Bills QB Case Keenum Could Compete for Starting Job on NFC Team

Case Keenum

Getty Case Keenum looks on during a Buffalo Bills game.

Case Keenum could be following the path of Josh Allen’s last backup — leaving the Buffalo Bills after one season to compete for a starting job as a placeholder quarterback.

Keenum saw limited action during the last season as the durable Allen fought through an elbow injury and started all 17 regular-season games. Keenum is now headed to free agency, where he could have the chance to compete for a starting job with a handful of teams, including one with a second-year quarterback who may need some veteran competition.

Case Keenum Could fit With Commanders

As The Athletic’s Ben Standig noted, the Washington Commanders are high on 2022 fifth-round pick Sam Howell, telling offensive coordinator candidates that he will start the offseason as No. 1 quarterback but will eventually have to win the job on a permanent basis.

The Commanders likely won’t have the cap space to go after a high-end starter, with Standig noting that the team is mindful of the available budget and expected to pay a big price to keep free-agent defensive tackle Daron Payne. After taking a swing with veteran Carson Wentz last season, Standig wrote that he expects the Commanders to shop for a more affordable option to compete with Howell for the coming season.

“Dropping down a tier or two would lower expenses annually to the $5-10 million range,” he wrote. “Another route would be starting a quarterback on a rookie contract. Washington already has visions for that approach.”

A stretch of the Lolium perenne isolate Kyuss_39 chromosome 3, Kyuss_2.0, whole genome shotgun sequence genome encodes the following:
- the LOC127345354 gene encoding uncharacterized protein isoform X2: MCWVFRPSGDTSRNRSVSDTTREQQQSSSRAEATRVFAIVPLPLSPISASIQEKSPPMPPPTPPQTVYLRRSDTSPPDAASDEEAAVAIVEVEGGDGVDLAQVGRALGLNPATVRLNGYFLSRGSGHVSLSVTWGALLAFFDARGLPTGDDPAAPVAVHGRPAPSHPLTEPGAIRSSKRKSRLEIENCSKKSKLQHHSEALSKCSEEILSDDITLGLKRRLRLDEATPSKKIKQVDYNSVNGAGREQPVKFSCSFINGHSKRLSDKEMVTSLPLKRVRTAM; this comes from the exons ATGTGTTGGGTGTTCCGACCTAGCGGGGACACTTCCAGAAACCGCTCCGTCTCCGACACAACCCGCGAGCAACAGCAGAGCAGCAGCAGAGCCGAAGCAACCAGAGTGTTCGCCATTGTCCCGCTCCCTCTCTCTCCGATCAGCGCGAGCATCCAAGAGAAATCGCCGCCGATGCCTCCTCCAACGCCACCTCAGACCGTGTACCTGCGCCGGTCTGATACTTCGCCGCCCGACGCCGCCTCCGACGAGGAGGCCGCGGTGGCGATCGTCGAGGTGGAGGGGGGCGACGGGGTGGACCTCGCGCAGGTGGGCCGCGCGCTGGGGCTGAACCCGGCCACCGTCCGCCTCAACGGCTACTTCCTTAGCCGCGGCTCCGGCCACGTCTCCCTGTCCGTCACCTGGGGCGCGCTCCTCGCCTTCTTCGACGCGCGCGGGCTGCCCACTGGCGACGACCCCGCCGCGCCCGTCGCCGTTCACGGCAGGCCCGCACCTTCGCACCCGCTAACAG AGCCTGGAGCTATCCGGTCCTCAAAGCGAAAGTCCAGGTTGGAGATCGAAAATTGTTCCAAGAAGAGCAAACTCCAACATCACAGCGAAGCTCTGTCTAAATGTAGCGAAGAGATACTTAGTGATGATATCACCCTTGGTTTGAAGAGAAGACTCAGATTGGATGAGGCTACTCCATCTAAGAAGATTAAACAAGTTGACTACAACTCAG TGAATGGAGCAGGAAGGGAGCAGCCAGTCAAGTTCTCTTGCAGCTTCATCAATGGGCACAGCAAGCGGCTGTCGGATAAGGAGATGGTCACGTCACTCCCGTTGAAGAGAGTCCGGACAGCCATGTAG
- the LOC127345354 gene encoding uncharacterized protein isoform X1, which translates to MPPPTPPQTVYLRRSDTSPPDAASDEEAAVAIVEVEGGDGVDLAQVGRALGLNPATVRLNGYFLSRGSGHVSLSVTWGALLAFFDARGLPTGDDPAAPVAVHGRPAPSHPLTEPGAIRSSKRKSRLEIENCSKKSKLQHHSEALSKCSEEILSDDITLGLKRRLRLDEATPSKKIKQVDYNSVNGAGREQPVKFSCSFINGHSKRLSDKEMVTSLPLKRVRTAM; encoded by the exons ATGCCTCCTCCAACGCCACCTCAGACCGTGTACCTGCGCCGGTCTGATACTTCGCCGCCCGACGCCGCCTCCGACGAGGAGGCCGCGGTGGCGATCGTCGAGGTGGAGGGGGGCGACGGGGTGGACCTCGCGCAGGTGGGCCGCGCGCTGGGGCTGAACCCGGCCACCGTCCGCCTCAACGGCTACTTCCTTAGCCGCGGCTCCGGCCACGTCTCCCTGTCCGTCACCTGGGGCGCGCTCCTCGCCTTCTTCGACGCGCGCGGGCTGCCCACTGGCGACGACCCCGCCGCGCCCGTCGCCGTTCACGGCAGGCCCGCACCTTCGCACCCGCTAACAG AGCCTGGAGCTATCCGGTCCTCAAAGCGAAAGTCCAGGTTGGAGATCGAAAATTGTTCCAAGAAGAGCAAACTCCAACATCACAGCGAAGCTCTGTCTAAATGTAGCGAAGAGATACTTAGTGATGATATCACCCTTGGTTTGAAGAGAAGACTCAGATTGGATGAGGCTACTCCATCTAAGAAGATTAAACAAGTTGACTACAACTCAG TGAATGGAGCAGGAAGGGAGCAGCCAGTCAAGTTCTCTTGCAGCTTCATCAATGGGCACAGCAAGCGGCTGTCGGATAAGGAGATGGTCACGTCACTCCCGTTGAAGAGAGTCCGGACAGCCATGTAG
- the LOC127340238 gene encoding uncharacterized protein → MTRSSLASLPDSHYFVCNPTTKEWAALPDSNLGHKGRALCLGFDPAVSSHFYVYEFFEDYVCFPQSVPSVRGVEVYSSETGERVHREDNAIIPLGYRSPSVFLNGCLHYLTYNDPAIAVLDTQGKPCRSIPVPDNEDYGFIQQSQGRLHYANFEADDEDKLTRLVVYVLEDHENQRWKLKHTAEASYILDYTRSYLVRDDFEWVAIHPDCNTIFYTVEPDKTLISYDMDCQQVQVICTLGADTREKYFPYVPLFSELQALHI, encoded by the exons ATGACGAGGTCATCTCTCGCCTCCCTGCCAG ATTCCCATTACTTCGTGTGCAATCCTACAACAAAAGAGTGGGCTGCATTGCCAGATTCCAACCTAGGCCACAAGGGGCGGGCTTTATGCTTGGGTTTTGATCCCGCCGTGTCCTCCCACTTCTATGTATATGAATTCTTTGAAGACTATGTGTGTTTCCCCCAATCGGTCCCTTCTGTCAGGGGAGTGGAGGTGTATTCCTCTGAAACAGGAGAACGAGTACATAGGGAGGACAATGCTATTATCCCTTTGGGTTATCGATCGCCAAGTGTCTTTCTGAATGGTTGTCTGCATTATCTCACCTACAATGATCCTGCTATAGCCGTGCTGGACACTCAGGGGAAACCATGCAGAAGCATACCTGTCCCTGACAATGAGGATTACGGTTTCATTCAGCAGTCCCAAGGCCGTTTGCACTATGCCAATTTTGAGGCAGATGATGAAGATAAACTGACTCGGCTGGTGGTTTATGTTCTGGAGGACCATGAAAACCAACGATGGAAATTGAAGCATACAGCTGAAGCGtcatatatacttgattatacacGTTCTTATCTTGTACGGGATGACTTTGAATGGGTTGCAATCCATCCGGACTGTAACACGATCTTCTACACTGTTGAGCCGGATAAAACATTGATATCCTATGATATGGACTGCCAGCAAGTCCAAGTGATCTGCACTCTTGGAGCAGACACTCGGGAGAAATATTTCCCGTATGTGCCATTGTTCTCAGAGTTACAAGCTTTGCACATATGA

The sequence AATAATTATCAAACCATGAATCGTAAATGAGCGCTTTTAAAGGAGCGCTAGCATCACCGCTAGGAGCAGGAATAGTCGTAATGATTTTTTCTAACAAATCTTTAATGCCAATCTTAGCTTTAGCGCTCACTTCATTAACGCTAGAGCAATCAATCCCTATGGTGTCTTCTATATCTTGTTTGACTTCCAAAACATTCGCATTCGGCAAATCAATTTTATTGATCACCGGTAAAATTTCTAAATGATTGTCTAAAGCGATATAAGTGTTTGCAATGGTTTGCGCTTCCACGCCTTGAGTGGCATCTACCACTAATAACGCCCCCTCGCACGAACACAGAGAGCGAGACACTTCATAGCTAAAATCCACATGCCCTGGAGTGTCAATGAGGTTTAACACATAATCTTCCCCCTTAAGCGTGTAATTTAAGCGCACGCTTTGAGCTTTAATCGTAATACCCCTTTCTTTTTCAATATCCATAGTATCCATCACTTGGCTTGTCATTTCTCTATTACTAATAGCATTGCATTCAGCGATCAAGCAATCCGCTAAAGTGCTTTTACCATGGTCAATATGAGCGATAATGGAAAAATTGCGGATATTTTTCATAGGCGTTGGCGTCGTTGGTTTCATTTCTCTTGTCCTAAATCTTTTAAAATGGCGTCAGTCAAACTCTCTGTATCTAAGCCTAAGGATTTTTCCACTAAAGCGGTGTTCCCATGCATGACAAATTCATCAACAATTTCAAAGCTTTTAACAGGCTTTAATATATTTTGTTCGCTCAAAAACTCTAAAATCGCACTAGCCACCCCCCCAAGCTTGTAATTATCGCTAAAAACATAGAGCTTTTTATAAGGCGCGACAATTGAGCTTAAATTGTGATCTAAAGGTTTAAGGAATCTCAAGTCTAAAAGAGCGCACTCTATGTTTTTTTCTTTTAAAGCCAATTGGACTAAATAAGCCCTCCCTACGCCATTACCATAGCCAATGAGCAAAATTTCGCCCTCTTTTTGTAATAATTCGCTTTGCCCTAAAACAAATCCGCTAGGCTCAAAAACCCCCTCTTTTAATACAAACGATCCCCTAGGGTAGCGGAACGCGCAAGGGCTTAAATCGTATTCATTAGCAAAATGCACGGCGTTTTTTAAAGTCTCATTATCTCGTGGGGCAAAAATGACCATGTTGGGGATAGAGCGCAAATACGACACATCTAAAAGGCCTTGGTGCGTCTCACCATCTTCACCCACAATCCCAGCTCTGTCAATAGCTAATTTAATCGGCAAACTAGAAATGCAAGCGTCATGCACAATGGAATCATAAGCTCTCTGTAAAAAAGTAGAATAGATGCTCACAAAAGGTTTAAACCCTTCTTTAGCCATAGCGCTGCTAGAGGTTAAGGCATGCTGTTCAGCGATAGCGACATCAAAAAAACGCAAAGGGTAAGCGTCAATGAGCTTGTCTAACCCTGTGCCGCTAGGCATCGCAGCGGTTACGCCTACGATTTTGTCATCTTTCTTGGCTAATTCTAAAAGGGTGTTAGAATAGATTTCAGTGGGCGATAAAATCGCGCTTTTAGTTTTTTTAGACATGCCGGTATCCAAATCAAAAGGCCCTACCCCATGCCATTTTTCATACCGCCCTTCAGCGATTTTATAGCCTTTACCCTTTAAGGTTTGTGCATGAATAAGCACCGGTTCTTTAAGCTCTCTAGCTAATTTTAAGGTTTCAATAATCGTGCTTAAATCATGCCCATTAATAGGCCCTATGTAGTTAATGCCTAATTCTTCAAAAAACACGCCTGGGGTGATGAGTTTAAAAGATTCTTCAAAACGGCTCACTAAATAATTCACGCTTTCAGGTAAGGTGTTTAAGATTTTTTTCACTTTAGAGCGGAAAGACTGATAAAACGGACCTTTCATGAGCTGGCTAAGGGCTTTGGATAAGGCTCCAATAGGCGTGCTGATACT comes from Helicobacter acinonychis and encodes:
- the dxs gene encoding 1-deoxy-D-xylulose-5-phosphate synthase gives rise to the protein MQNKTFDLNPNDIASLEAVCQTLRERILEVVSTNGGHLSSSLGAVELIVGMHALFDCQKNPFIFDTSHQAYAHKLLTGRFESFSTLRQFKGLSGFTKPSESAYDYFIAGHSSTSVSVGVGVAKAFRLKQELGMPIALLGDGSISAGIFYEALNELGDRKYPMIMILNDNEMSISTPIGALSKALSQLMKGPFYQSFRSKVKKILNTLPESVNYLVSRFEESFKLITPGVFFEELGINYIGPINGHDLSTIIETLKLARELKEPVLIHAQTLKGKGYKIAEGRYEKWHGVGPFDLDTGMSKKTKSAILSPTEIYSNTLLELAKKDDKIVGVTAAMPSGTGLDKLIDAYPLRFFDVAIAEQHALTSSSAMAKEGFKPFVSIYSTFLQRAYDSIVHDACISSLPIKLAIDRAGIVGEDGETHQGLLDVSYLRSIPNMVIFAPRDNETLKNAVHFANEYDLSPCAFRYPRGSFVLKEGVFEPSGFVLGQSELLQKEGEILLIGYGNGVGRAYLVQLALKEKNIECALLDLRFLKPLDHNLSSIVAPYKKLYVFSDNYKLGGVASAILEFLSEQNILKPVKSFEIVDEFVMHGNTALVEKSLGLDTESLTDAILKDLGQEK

That leaves a smaller group of veterans, most with starting experience but who have since been relegated to backup roles. Standing identified Keenum as a potential option.

Other Options for Case Keenum

The 34-year-old Keenum, whose last season as a full-time starter came with the Denver Broncos in 2018, could have other options in free agency. The Athletic’s David Lombardi noted that the San Francisco 49ers could likely look for a mid-range quarterback to take the helm while Brock Purdy recovers from an elbow injury suffered in the NFC Championship game.

Keenum could also return to the Bills to remain Allen’s backup. Since the team gave Allen a $258 million contract, they have also made strategic investments into the backup role. That meant tapping former No. 2 overall pick Mitch Tribusky last season, convincing him to pass over the potential to compete for starting jobs so he could spend a season behind Allen.

The Bills also valued Keenum enough to expend some draft capital on him, landing him in a March 2022 trade that sent a seventh-round pick to the Cleveland Browns. Keenum also seemed to be happy in Buffalo, saying last summer that he was happy to see how much the franchise valued him.

“It does. It feels great to have a team want you to come,” Keenum told the Buffalo News. “I think that’s when you look at a trade, you know, it’s less about being traded away. It’s a team that wants you. It’s a fresh start. A great city. I think Buffalo has exceeded my expectations in a lot of different ways, including off the field, out of the building. It’s been great.”

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